Learn the basic concepts of Android security: verified boot, sandboxes, and Security-Enhanced Linux (SELinux).
- [Narrator] We can look at Android application security as being in two layers. The first being the security that's provided by the underlying Android operating system security model. And the second being that which is built into the app itself. The Android security differs from standard Linux by assuming that the trust boundary is a single application, rather than a single user. It builds on this premise by providing a sandboxed environment for applications. And an explicit means of allowing interactions between the mobile hardware, the user and the application.
It also introduces the concept of signing applications to ensure they can be trusted to be legitimate. From Android 4.4 onwards, when the device starts up, the boot process is verified by a function called, device_mapper-verify. Using a hash check against the operating system disk blocks. This uses the SHA 256 algorithm. This ensures that the operating system hasn't been tampered with and provides a solid foundation for it's remaining security capabilities.
The operating system is stored as read only files. Providing an initial protection against run-time interference. As well as this, process isolation is used to protect the kernel. Applications contacts as the Android kernel memory and must use system calls to interact with kernel functions. System services are signed by a number of platform keys and cannot be changed. Only signed updates can be accepted after validation of the signature. System services are held in the folder slash system slash app and these are installed during production by the manufacturer.
And can run in an application context. There's also a set of privilege system services, held in slash systems slash priv app; which are also manufacturer installed apps but require the operating system level of privileges. Android files are protected from unauthorized access using the standard Linux file base permissions. Unless files are explicitly shared, they cannot be read or altered by another app. Android applications are available from the Google Play Store. And this is the primary, trusted source with over a million applications available.
However, there are many other sources of Android applications, including vendor specific application repositories. These may be installed by the user. Android applications are signed by their developer. And each application must have a valid certificate. These can be self-signed by the developer or signed by an authority such as Veri Sign or another registrar service. Android identifies but does not however, validate the authenticity of the signing certificate. When an application is installed, it's assigned a unique identifier known as a UID.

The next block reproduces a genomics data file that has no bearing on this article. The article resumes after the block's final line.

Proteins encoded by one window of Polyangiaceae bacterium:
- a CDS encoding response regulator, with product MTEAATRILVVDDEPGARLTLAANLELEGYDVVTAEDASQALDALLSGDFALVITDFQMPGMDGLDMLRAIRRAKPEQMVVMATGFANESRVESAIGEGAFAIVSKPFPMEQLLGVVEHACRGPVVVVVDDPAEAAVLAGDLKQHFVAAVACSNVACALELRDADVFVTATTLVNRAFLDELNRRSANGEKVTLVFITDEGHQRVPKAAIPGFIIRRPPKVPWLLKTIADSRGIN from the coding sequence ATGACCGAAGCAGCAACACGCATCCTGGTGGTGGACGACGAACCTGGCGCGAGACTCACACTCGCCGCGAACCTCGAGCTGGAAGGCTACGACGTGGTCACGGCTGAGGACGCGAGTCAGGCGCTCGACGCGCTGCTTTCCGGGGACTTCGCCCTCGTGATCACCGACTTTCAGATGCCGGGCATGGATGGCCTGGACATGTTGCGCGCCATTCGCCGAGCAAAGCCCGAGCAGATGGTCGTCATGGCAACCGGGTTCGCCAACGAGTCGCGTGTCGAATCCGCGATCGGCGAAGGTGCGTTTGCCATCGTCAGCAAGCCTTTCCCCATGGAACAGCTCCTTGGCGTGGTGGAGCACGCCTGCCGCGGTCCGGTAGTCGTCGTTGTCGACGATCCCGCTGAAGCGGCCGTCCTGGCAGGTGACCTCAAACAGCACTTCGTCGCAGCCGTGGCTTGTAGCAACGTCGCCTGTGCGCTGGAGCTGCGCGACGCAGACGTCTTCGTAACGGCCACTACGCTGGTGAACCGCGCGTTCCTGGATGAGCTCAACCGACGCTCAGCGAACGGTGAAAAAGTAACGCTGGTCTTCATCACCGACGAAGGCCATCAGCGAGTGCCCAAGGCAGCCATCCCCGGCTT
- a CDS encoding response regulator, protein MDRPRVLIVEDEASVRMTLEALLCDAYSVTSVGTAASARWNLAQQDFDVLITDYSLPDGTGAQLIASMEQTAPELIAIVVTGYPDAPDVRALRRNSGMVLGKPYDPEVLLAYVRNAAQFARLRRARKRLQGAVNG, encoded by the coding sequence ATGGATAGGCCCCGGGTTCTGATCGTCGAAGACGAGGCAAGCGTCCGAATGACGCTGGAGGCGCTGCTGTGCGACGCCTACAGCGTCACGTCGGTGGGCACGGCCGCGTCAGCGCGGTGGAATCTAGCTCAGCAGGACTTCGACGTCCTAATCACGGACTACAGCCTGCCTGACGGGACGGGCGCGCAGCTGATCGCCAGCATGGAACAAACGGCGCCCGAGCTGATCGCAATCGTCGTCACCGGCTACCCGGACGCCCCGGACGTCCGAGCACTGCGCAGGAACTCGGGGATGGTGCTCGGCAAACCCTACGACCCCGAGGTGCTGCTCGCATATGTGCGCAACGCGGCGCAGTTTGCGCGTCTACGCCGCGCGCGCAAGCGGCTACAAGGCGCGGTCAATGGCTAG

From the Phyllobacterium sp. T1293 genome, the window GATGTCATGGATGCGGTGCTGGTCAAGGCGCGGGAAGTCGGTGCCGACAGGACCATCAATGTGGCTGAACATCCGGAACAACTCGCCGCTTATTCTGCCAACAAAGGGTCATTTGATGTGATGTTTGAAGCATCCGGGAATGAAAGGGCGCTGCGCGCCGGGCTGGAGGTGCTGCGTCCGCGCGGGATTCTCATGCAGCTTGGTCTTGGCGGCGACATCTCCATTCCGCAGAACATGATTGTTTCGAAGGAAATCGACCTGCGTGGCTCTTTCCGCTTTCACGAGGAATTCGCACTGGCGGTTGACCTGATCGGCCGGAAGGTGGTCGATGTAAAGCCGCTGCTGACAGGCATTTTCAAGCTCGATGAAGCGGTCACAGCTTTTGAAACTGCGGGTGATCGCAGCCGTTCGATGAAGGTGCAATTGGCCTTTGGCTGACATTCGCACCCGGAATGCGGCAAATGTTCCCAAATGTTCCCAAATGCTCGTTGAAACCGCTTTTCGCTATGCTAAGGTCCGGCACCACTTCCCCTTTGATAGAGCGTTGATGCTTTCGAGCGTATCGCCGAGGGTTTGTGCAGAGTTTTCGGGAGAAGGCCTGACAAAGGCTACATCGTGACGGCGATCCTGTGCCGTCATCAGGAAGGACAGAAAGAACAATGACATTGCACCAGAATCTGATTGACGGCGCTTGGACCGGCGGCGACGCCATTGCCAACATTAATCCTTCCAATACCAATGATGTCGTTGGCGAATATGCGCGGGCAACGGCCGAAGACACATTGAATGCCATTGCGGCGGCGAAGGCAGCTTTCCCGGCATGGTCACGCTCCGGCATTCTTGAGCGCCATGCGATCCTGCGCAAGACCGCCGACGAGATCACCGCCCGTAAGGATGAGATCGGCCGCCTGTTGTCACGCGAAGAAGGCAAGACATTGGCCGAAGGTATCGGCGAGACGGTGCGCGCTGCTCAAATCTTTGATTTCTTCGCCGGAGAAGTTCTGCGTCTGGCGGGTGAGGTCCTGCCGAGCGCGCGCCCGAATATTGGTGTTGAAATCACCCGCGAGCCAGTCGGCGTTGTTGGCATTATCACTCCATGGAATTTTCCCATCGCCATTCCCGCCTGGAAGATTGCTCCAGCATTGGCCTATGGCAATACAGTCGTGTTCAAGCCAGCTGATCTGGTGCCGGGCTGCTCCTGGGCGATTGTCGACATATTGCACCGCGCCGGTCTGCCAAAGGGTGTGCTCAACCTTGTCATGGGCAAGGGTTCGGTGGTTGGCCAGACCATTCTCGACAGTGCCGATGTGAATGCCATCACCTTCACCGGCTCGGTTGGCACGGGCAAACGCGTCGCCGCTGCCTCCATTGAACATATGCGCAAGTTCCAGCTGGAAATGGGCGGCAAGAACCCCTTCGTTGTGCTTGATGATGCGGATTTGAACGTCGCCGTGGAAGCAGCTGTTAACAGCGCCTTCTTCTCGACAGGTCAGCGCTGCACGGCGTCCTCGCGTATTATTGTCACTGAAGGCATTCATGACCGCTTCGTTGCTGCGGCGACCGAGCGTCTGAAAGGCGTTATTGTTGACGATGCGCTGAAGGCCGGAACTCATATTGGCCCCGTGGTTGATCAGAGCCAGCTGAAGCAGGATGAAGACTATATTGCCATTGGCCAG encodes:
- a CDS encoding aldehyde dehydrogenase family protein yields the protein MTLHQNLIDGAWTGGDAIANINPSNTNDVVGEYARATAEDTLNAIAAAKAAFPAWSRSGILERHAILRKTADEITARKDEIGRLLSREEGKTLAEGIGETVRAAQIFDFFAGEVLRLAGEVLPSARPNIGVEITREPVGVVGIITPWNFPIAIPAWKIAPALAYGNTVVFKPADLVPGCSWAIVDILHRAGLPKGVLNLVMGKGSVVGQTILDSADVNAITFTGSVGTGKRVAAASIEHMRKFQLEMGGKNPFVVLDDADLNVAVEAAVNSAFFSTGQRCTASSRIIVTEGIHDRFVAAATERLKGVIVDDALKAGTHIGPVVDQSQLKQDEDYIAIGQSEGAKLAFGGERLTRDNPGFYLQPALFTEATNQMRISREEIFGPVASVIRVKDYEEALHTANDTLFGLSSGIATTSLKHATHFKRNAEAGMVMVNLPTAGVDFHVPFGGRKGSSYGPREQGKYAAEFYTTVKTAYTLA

And it operates within it's own application sandbox. This ensures the application cannot interfere with other applications and other applications cannot interfere with it. It may also have a set of GID's, group ID's, which are associated with the permissions it has. Files created by the application are stored in the sandbox and by default, accessible only by that application. Shared data is managed through content providers. Which provide the ability to define read right permissions for other applications.
Content providers can also be used for application only data, by marking the data as not exported. Starting the Android 4.3, security enhanced Linux or SE Linux, has been adopted to harden the boundaries of the Android application sandbox. It operates on the basis of denial by default. So the, (mumbles) security related action must be explicitly approved. It brings mandatory access control which ensures that a program cannot arbitrarily assign permission for another app to access it's data.
Access rules have to be set up via policy. This is a key enhancement to protect against privileged escalation attacks. SE Linux has a concept to security domains. And Android uses this to isolate core operating system demons in their own domains. This adds additional protection against interference.
- Understanding Android OS, app, and hardware security components
- Using the Trusted Execution Environment
- Developing Android apps with security in mind
- Analyzing existing applications
- Understanding Android vulnerabilities
- Securing Android apps
- Developing secure enterprise apps